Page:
Perseids Meteor Shower Celestial Show

Science & Math | | July 29, 2007 at 06:33

perseid-1.jpgThe Perseids (Meteor Shower) happen every year in August; this year the height of the show is Aug 12-13, luckily for excellent viewing, with a new moon. Peak viewing moment was supposed to be 11pm Sunday. The best viewing is in the desert where there is low light pollution to cloud the sight as well as very low humidity to reduce distortion in the atmosphere. Desert is something we certainly have plenty of in Las Vegas.

Caution: You have to drive very far from Vegas to get away from the light pollution. The display was disappointing last night from Bonnie Springs and the road to Pahrump. For best viewing, I think you should go north of the city, or east – and count on driving quite a few miles. The Sawmill Trailhead favored by the Astronomy Club is undoubtably the tried-and true destination.

perseid1.jpgWhat are meteor showers? By definition they are an increase in the number of meteors at a particular time of year.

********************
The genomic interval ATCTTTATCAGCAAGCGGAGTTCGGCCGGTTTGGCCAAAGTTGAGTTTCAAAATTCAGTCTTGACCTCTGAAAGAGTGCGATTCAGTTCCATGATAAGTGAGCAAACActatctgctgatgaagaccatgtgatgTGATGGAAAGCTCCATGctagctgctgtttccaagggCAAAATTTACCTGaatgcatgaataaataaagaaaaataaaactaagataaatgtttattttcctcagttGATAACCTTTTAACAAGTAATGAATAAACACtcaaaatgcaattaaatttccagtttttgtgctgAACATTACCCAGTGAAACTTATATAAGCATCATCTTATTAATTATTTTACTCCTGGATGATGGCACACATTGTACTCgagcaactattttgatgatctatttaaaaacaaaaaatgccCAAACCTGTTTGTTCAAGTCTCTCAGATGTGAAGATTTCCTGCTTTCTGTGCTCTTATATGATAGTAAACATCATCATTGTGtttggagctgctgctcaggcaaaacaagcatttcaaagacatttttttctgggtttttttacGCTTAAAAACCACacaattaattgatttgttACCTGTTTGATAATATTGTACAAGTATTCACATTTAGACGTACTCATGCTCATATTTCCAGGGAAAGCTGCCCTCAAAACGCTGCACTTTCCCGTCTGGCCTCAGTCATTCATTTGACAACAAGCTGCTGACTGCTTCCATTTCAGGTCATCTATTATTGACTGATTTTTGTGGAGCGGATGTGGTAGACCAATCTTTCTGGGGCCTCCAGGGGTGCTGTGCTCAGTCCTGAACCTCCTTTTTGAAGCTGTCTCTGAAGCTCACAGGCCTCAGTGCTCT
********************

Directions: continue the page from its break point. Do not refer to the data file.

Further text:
Comets shed the debris that becomes most meteor showers. As comets orbit the Sun, they shed an icy, dusty debris stream along the comet’s orbit. If Earth travels through this stream, we will see a meteor shower. Depending on where Earth and the stream meet, meteors appear to fall from a particular place in the sky, maybe within the neighborhood of a constellation.
Meteor showers are named by the constellation from which meteors appear to fall, a spot in the sky astronomers call the radiant. For instance, the radiant for the Leonid meteor shower is located in the constellation Leo. The Perseid meteor shower is so named because meteors appear to fall from a point in the constellation Perseus.” (The preceding info is from stardate.org.)

Related Star Gazing Party w/ Astronomical Society, Las Vegas Astronomical Society

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